While Bates has donated a high total of $6,250 this year (second only to Worthington), he says that he only supports large citywide initiatives and avoids interest groups and smaller organizations. This year, his contributions included $3,500 to a mural project on Cedar Street and $800 to Earth Island Institute’s utility box artwork initiative.

Bates also says that he only spends when he thinks a donation will benefit the community at large. This explains the large fluctuations in his donations from year to year, which totaled only $950 in the 2010 fiscal year, he said.

The mayor’s budget was $355,000 for fiscal 2012. (The city kicked in another $190,000 in benefits). While Bates does not collect a salary from the city, he has four full-time aides.

Spending by the other council members also varies widely. In fiscal 2012, Max Anderson donated $3,800, the second most, with Jesse Arreguín closely following with $3,574. Altogether, the eight council members and Mayor Bates have donated a total of $29,406 to community agencies this year. This is $430 more than the $28,976 donated last year.

Natalie Orenstein and Hannah Long worked as journalist interns at Berkeleyside this summer. 

Berkeleyside publishes many articles every day. To see all our stories in chronological order, and read ones you may have missed, check out our All the News grid.

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  • Dannyboy

    And, yet, Berkeley is facing a $12,000,000 budget deficit in 2012 and a projected deficit of $13,000,000 for 2013.  This is completely unacceptable.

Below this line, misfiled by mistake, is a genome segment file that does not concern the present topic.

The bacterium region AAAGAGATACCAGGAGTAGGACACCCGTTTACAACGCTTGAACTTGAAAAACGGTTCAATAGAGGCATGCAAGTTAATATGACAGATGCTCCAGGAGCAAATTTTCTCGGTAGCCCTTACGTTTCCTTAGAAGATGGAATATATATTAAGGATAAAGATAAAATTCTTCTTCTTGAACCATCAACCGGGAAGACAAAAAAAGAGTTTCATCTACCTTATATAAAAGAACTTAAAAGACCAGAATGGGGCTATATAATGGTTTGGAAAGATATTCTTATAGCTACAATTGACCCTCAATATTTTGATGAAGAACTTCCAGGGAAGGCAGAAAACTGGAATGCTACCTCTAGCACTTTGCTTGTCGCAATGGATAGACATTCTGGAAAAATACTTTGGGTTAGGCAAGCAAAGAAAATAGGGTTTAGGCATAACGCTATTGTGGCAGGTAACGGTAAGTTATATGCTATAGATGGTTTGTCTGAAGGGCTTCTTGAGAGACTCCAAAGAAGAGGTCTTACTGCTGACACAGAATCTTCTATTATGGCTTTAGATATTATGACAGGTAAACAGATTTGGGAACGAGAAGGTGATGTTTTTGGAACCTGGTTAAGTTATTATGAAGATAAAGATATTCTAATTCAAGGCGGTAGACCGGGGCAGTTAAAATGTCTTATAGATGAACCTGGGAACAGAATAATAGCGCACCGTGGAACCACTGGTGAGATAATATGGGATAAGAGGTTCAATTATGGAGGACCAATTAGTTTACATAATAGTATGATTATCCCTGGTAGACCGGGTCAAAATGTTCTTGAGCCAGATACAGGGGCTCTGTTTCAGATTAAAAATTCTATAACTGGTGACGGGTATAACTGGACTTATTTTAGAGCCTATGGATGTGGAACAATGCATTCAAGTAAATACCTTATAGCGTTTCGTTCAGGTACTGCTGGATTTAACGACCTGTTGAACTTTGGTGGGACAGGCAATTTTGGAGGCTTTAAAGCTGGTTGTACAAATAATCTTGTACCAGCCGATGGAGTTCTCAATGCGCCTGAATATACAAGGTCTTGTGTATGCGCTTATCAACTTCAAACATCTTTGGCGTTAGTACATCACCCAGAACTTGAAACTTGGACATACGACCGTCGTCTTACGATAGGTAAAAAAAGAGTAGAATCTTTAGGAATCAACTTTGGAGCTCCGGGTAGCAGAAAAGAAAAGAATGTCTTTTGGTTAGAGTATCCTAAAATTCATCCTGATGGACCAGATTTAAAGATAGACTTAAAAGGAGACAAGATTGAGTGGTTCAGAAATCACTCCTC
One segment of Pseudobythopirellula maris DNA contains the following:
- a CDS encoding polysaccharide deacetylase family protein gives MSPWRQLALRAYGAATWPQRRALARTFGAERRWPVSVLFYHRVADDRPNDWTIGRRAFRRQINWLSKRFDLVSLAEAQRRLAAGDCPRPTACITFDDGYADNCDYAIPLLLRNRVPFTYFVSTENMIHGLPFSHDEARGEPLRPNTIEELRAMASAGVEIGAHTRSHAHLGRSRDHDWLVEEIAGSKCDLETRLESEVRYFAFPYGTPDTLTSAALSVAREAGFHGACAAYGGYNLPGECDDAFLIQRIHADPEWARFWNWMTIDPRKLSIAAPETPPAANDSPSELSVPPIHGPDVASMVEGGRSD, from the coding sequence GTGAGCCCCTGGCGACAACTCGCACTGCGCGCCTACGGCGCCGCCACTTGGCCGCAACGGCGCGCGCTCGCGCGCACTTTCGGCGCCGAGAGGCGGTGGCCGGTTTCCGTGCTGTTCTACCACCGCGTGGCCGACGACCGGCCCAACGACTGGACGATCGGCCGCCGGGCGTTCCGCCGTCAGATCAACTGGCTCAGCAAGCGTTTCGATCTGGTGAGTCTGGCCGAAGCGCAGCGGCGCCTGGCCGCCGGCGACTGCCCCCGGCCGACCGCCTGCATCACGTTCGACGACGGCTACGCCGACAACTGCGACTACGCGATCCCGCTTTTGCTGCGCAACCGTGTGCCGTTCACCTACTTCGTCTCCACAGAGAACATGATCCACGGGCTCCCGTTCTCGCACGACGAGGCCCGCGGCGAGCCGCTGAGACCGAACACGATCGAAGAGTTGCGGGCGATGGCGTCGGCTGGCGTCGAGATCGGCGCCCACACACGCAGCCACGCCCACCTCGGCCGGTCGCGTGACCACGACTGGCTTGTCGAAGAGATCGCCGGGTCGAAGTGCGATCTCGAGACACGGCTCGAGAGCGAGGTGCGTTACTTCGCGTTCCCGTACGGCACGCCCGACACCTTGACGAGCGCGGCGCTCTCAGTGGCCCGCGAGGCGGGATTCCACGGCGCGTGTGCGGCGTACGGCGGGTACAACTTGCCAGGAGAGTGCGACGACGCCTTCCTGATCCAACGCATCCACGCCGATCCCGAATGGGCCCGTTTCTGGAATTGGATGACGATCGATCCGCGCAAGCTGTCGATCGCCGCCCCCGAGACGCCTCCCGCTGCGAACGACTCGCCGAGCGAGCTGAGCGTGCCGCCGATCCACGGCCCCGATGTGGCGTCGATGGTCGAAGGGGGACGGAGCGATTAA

• The Sharkey

    Why are City funds being spent on donations when we’re so strapped for cash that they’re trying to float a bond to pay for pothole repair?!?

  • PragmaticProgressive

    Seems like a case of “spend it or lose it” accounting common to bureaucracies.  If the council members could run their offices for less than $64K/year (+$29K additional in benefits), the budget would/should be trimmed to that figure.  So they give the excess away in these patronage plays.  

    Corporations do this too, but are held accountable for expenses in their financial statements.  The city offices should be at least as accountable, especially in light of the new bond measures they’ve teed up.

  • Bill

    Regardless of what I may think about any one of these events or charities I don’t think it’s proper for our council or mayor to spend city funds on these things.  Any unspent balances should be returned to the city treasury.

  • Guest

     Held accountable in what way?

  • Guest®

    The contributions to special interest groups are already inappropriate, as Mayor Bates so aptly pointed out, but contributions to OUT-OF-TOWN special interest groups???  Does San Francisco not have its own city budget?  That $700.00 Kriss Worthington donated to SF Pride could have fixed a pothole.  Members of the Berkeley LGBTQBBQ community drive cars and ride bikes too, you know.

    Also, the last thing this town need is more murals, or more sensitive floral motifs on the utility boxes.  At least our utility boxes appear to have been painted by actual artists, unlike the ones in Oakland, which have a kind of Children of the Corn vibe.  But why the hell are we paying for this?  Any one who runs for city council on a “plain walls, neutral colors” ticket has my vote.

  • Tzitzimi